The proliferation of the term “fake news” over the last year has catapulted the entire journalism profession into the spotlight…and into defense mode.
According to a new report, A Real Plague: Fake News, 82 percent of Americans are concerned about the impact “fake news” might have on the credibility of information they get from the media. While people may think “fake news” accusations, and its effects, are limited to political reporting, it’s not. Trade journalists are feeling the heat too.
Thanks to a combination of an unstable healthcare political environment and a heightened sensitivity to journalist credibility, our team has witnessed five key changes in the dynamic of some B2B healthcare editorial interactions.
1) More thorough vetting of contributed content
Be prepared for editors to find a shiny new red pen and use it. A lot. Contributed content may go through a more rigorous review as editors are more attuned to quality criticism or perceived bias. Manuscripts previously accepted “as-is” are now subject to more thorough editor mark-ups, fact-checking and resource confirmation. Except for this journal, which apparently hasn’t received the memo yet – to a cringeworthy, yet hilarious effect.
2) Increase in author agreements
Prep your legal teams for reviewing more author agreement forms that hand over rights of contributed content to the publication. More and more healthcare trades are implementing this process to leave no question about ownership of submitted content, to secure exclusivity of the content for a duration of time and to safeguard from companies reusing material they’ve offered up as original content. For some companies, agreeing on permission rights can be a difficult process and could result in delayed coverage or needing to find a new home for their content.
3) Interest in more third-party endorsements over company interviews
Editors are always looking to speak with healthcare facilities about their successes, but it’s becoming more of a necessity than a nice-to-have for B2B healthcare communicators. It will be increasingly important to bring the voice of your customers to the table to provide authentic, fresh and engaging story angles.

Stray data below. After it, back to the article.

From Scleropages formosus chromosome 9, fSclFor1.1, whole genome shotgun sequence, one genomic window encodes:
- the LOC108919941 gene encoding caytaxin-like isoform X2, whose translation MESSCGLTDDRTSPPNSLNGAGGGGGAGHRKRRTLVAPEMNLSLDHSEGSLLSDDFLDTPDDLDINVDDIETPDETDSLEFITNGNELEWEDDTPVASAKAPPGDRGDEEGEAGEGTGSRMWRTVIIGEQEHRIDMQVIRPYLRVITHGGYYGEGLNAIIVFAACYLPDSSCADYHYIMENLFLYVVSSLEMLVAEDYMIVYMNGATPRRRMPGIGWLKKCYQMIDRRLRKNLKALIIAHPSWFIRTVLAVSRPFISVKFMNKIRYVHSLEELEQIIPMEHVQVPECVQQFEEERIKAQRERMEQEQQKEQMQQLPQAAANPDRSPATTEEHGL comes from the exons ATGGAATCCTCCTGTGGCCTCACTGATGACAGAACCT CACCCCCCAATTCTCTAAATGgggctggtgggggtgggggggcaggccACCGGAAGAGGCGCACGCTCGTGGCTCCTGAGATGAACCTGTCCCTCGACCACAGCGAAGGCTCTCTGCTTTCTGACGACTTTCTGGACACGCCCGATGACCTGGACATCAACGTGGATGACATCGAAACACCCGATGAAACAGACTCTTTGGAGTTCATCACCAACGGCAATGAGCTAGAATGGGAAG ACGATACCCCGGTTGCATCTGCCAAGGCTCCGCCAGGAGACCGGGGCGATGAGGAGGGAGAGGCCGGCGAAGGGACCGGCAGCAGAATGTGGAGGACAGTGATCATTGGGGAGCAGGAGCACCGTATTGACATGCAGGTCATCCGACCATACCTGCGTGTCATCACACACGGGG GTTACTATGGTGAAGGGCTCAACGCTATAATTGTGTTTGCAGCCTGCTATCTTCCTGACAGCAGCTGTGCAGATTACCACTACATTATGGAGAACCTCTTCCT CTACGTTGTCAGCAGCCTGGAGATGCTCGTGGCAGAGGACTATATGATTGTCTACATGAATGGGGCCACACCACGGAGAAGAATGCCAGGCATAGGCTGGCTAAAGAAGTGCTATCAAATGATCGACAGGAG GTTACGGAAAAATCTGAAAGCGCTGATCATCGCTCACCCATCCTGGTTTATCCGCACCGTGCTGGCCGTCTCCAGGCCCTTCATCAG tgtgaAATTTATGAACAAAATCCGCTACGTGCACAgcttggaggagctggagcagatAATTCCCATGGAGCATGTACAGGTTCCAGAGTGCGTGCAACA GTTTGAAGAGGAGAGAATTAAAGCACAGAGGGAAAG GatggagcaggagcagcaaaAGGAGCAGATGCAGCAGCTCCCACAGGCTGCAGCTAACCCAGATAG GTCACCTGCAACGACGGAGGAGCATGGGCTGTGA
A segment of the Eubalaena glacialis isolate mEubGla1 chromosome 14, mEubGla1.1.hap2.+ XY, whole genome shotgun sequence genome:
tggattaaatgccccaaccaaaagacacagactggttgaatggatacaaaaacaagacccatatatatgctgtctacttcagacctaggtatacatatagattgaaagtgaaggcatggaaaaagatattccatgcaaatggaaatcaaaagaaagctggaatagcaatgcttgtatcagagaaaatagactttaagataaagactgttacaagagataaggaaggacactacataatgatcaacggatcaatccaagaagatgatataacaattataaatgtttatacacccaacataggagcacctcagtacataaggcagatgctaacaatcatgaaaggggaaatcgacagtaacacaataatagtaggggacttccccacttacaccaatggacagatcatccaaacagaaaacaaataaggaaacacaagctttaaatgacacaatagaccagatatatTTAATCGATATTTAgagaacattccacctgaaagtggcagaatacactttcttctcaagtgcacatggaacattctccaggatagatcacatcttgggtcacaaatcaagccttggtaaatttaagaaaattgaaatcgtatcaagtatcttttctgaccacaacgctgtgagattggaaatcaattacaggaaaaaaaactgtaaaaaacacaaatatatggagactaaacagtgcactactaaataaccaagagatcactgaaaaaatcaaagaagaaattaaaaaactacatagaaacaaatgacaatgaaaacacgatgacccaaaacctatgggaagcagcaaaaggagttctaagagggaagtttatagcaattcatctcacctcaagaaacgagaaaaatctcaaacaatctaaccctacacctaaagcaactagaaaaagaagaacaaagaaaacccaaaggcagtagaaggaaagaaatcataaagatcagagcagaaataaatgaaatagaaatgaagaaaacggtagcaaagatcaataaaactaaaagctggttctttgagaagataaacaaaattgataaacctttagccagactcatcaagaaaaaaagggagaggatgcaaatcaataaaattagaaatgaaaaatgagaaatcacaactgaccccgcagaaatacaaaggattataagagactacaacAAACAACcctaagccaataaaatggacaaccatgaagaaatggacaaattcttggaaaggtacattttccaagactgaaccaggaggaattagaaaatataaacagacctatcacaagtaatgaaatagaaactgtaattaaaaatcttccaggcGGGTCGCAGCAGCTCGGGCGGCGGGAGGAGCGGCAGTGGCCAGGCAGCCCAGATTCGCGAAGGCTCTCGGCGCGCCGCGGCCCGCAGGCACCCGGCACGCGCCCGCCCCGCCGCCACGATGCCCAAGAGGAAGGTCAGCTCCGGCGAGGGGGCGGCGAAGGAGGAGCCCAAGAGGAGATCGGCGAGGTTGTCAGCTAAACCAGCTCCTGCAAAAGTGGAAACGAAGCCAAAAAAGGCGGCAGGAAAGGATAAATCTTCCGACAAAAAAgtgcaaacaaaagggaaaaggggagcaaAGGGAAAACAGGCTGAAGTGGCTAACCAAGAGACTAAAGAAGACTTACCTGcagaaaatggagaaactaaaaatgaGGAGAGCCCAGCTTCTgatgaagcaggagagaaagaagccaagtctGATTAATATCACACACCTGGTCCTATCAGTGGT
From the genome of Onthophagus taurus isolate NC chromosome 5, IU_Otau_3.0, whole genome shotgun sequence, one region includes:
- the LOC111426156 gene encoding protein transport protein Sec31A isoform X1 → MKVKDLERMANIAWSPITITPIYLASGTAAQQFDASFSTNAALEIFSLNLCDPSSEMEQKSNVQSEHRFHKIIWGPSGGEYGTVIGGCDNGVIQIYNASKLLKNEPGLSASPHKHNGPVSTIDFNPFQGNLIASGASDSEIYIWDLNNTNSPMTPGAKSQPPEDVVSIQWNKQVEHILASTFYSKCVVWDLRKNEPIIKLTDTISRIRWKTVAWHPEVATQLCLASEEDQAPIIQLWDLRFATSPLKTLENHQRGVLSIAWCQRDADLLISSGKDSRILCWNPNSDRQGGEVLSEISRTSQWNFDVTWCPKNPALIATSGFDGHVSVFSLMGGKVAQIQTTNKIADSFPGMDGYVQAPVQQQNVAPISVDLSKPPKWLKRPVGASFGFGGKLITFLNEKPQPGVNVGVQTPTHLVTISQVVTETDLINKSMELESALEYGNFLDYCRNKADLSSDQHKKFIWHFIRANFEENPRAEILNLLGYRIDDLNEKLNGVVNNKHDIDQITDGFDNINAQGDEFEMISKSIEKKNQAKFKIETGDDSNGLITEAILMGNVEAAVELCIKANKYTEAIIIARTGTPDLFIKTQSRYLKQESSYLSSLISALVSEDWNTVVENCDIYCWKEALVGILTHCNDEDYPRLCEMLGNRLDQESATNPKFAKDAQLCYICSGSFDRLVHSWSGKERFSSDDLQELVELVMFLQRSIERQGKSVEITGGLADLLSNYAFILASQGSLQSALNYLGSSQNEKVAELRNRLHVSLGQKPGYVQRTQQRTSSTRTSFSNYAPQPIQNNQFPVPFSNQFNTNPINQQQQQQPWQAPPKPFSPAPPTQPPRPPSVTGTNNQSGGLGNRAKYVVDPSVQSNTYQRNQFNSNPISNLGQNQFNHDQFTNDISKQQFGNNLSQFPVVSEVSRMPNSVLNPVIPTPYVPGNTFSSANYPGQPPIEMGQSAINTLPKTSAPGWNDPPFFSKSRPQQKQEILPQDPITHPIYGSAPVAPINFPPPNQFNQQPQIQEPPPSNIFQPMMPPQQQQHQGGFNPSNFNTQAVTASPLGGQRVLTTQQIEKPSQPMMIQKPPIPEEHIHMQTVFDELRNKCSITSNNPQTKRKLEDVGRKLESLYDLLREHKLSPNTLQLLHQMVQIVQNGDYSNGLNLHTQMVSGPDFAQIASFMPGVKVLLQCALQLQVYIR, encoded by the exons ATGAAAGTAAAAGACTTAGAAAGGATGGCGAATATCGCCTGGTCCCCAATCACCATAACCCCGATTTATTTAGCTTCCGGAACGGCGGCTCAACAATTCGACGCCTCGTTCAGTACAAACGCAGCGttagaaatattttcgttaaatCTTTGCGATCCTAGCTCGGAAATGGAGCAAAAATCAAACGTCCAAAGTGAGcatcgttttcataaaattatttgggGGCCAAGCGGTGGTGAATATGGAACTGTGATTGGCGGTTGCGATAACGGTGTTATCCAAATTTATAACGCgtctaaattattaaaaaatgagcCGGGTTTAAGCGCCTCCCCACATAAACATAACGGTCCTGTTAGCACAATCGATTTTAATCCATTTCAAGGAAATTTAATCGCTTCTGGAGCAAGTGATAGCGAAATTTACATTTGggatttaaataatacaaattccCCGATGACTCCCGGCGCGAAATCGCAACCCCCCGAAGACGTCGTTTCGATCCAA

4) Shrinking coverage opportunities
Even though many trade publications are strapped for resources, we’ve witnessed a slow recoil from editors publishing thought leadership content from manufacturers. We’re also seeing space for industry news in daily newsletters getting more competitive. This suggests marketers and their agency partners need to stay current with editorial coverage trends and get more aggressive with unique, proactive outreach that tells a more complete story.
5) Growing interest in covering more policy-related stories
For some healthcare trade publications, policy-related content is updated 24/7 while others barely cover it. With sweeping changes to the Affordable Care Act being proposed – along with other global business proposals that impact the healthcare sector – editorial focus is once again on timely policy issues. Where it makes sense for your business, be prepared to comment on reform topics, and even if it feels off-topic, prep spokespeople on how to answer policy-related interview questions.
The emphasis on credible reporting has been a bit of a wake-up call for some, helping to raise the content quality bar for all of us to benefit from. As PR and marketing pros, we have to hold up our end of the bargain.
Do you have questions about how to navigate the evolving healthcare trade landscape? If so, reach out to us at firstname.lastname@example.org – we’d love to chat.
What's your take? Do you find this to be true in your work, as well? Share your comments on LinkedIn, tagging @Inprela.